UNITED NATIONS -- North Korea is still trying to import and export nuclear and ballistic missile-related items but financial and trade sanctions are slowing progress on development of their prohibited weapons, U.N. experts say in a new report.
Key parts of the expert panel’s report, obtained Friday by the Associated Press, provide further information on North Korea’s attempts to evade four rounds of increasingly tough U.N. sanctions aimed at reining in its development of nuclear weapons and the ballistic missiles to deliver them.
While the imposition of sanctions has not halted these programs, the panel said, "it has in all likelihood considerably delayed the (North’s) timetable, and through the imposition of financial sanctions and the bans on the trade in weapons, has choked off significant funding which would have been channeled into prohibited activities."
The report to the U.N. Security Council committee monitoring sanctions against North Korea recommended imposing sanctions on four additional North Korean companies and 11 individuals.
The council discussed the experts’ report on Thursday and it will be up to members to decide whether they are added to the sanctions blacklist.
To increase pressure on Kim Jong Un’s regime, the United States and the European Union have gone beyond U.N. sanctions and imposed even tougher financial measures against North Korea.
China, which is Pyongyang’s closest ally and economic lifeline, supported the U.N. sanctions. In a sign of growing discontent with the North, the state-run Bank of China Ltd., one of the country’s largest, halted business earlier this month with a North Korean bank accused by the U.S. of financing Pyongyang’s missile and nuclear programs.
The panel said North Korea "has continued to defy the international community in a series of actions which has heightened concerns about its intentions." It cited the North’s ballistic missile launch on Dec. 12, its third nuclear test on Feb. 12, and its declaration that it would reactivate nuclear facilities at its Yongbyon nuclear complex.
"The DPRK has continued its efforts to import and export items relevant to missile and nuclear programs and arms," the panel said, using the initials of the country’s official name, the Democratic People’s Republic of Korea.
The report listed North Korean sanctions violations over a five-year period including the seizure of aluminum alloys suspected to be nuclear related in August 2012, and the seizure of missile-related items bound for Syria in May 2012.
In 2011, it said North Korea attempted to procure missile technology, sophisticated computer tools, and parts for MiG-21 jets in violation of sanctions. In 2010, arms-related material bound for Syria was seized and in 2008 rocket fuses bound for Iran were confiscated, it said.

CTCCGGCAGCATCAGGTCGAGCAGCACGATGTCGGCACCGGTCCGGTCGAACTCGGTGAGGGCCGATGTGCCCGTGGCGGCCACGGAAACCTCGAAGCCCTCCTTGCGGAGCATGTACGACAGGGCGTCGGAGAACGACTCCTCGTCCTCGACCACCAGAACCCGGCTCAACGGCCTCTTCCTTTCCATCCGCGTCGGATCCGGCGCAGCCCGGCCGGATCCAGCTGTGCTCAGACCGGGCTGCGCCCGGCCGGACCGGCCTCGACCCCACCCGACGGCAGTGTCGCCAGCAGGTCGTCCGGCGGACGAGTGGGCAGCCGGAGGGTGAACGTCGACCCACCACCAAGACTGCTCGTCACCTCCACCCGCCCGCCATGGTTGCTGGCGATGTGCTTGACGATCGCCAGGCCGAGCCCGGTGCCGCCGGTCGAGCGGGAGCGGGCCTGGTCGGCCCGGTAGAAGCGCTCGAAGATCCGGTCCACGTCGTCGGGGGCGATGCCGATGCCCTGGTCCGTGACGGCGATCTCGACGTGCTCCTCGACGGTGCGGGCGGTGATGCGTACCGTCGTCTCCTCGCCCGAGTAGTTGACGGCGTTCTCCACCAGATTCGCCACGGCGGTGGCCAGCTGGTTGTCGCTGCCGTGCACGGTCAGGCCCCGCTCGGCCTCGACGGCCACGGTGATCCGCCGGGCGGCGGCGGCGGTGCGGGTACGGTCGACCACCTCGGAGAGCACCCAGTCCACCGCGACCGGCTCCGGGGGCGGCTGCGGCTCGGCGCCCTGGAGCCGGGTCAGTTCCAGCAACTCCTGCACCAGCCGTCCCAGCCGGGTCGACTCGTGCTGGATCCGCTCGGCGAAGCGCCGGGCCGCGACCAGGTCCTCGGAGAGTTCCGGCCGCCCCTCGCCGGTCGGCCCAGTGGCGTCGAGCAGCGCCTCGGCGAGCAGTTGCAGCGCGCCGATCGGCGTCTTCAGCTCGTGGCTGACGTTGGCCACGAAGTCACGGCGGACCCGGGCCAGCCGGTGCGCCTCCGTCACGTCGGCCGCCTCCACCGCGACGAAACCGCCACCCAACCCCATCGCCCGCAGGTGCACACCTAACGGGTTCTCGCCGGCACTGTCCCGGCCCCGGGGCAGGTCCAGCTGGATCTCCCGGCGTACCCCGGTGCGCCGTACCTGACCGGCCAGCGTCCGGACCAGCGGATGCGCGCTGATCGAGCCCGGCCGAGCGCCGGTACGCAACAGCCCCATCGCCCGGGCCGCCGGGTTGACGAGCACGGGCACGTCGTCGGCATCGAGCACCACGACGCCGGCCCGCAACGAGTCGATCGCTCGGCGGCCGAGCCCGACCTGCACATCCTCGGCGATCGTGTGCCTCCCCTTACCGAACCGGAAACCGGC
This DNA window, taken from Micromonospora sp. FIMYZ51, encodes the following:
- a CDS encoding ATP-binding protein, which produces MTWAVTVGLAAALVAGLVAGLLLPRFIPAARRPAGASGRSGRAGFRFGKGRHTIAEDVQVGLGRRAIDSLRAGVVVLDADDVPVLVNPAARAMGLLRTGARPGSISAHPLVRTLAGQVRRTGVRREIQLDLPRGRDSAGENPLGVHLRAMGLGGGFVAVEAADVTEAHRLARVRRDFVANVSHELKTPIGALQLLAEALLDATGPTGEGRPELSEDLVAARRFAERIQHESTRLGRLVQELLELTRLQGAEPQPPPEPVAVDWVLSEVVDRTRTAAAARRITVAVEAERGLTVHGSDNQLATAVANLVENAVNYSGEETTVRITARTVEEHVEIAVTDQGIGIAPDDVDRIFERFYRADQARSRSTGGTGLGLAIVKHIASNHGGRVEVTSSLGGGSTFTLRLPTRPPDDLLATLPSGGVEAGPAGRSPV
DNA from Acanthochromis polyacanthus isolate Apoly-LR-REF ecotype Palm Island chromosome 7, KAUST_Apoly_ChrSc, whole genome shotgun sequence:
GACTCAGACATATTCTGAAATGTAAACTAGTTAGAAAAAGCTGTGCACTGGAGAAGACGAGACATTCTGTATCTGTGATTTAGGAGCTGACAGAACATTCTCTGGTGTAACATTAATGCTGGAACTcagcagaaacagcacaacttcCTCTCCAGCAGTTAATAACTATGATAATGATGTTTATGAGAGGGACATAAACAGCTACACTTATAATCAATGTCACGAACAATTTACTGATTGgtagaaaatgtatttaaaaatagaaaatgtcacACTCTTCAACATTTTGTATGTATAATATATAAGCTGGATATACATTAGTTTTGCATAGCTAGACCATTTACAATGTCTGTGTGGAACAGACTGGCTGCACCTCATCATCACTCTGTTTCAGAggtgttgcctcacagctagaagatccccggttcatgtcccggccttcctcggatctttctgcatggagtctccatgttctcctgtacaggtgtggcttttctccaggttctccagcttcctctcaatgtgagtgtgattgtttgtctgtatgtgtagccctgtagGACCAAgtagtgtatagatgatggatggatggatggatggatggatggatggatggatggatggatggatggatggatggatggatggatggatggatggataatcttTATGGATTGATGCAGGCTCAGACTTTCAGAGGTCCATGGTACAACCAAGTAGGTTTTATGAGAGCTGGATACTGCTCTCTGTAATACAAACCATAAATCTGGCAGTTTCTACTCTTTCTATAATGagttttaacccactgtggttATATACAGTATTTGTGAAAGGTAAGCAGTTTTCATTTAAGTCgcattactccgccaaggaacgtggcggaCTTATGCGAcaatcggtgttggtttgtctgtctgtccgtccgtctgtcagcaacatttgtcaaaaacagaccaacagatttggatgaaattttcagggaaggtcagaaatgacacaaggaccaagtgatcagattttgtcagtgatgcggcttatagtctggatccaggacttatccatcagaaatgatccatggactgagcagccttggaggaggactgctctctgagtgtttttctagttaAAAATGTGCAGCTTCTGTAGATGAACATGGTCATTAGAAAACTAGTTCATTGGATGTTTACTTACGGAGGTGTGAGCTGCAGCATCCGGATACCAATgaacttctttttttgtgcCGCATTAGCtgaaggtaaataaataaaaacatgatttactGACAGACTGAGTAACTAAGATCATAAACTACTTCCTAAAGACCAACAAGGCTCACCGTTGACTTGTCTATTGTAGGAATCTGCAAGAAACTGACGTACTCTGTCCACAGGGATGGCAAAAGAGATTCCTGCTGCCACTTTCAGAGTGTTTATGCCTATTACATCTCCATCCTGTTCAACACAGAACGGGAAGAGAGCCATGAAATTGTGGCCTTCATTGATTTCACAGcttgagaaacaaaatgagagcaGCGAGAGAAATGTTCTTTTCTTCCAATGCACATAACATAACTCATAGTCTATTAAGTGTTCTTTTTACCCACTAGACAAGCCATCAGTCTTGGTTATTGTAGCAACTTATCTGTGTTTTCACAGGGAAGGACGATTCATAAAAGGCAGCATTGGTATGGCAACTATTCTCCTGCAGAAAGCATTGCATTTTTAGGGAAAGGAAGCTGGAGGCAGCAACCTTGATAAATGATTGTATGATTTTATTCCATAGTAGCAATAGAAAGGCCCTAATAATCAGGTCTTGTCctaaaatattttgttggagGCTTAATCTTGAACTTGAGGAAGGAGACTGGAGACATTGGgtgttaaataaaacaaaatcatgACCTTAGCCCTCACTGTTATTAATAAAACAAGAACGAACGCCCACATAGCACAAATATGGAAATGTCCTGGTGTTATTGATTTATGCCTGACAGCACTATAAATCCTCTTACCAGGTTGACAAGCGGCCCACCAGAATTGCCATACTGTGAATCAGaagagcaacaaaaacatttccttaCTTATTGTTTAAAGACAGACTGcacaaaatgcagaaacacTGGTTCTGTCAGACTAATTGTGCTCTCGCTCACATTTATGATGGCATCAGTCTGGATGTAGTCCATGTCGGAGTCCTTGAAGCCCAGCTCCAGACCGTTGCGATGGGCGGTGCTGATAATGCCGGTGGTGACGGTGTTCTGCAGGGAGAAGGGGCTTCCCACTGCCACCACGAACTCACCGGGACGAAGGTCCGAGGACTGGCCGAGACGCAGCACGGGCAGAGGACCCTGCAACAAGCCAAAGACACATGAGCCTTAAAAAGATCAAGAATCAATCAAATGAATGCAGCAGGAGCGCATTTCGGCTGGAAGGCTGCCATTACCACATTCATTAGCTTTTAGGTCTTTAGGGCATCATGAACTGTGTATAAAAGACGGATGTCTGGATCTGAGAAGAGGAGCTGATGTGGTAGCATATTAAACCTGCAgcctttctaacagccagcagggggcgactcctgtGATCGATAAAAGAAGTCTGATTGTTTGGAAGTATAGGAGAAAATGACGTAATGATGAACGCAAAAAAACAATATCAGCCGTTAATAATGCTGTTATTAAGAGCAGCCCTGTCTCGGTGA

Given the North’s "consistent sanctions evasion," the panel recommended that the country’s newly created Ministry of Atomic Energy Industry and its minister, who has not yet been named, be added to the sanctions list.
For violating the ballistic missile ban, it recommended adding the Munitions Industry Department of the Central Committee of the Korean Workers Party and the State Space Development Bureau.
The panel also recommended sanctions against the Hesong Trading Corporation, a subsidiary of the Korea Mining Development Trading Corp., which was involved in trying to sell 70 North Korean portable anti-aircraft missiles to Azerbaijan. British arms dealer Michael Ranger was convicted in July 2012 of attempting to sell the missiles, and the panel also recommended that the U.N. put his primary contact at Hesong, O Hak-Chol, on the sanctions list.
The panel said it had closed its investigation into Thailand’s seizure of an arms shipment from a plane originating in North Korea in 2009 that was valued at over US$ 16 million. It recommended sanctions against Alexander Zykov of Kazakhstan and Ukrainians Iurii Lunov and Igor Karev-Popov, who were involved in the arms transfer.
Given the DPRK’s continued development of its nuclear programs, the panel urged that key items, especially for uranium enrichment, be subject to sanctions including high-strength steel and aluminum alloy, frequency changers, fibrous or filamentary materials, ring magnets, and semi-hard magnetic alloys in thin strip form.
The panel noted that 96 countries -- under 50 percent of the 193 U.N. member states -- have submitted reports on their implementation of sanctions against North Korea.
"Regrettably, the level of detail given in many of these is insufficient to judge if domestic legislation is sufficient to effectively enforce the sanctions," it said.